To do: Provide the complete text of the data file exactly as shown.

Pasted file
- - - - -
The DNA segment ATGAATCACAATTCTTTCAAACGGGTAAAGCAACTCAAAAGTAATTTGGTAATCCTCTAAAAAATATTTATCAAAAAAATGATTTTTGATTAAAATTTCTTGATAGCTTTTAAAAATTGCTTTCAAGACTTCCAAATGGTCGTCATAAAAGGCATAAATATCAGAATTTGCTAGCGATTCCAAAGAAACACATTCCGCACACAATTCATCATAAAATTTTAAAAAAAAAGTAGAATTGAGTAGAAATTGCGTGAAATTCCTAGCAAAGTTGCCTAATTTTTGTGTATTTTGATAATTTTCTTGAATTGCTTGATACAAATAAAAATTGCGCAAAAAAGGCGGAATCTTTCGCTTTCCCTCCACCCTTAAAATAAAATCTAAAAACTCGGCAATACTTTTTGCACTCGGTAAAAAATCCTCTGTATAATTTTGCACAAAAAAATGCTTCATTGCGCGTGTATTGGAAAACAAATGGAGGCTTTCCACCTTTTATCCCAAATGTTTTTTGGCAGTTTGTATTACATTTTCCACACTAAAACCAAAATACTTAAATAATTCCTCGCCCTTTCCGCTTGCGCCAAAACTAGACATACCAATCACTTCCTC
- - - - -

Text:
The DNA segment ATGAATCACAATTCTTTCAAACGGGTAAAGCAACTCAAAAGTAATTTGGTAATCCTCTAAAAAATATTTATCAAAAAAATGATTTTTGATTAAAATTTCTTGATAGCTTTTAAAAATTGCTTTCAAGACTTCCAAATGGTCGTCATAAAAGGCATAAATATCAGAATTTGCTAGCGATTCCAAAGAAACACATTCCGCACACAATTCATCATAAAATTTTAAAAAAAAAGTAGAATTGAGTAGAAATTGCGTGAAATTCCTAGCAAAGTTGCCTAATTTTTGTGTATTTTGATAATTTTCTTGAATTGCTTGATACAAATAAAAATTGCGCAAAAAAGGCGGAATCTTTCGCTTTCCCTCCACCCTTAAAATAAAATCTAAAAACTCGGCAATACTTTTTGCACTCGGTAAAAAATCCTCTGTATAATTTTGCACAAAAAAATGCTTCATTGCGCGTGTATTGGAAAACAAATGGAGGCTTTCCACCTTTTATCCCAAATGTTTTTTGGCAGTTTGTATTACATTTTCCACACTAAAACCAAAATACTTAAATAATTCCTCGCCCTTTCCGCTTGCGCCAAAACTAGACATACCAATCACTTCCTC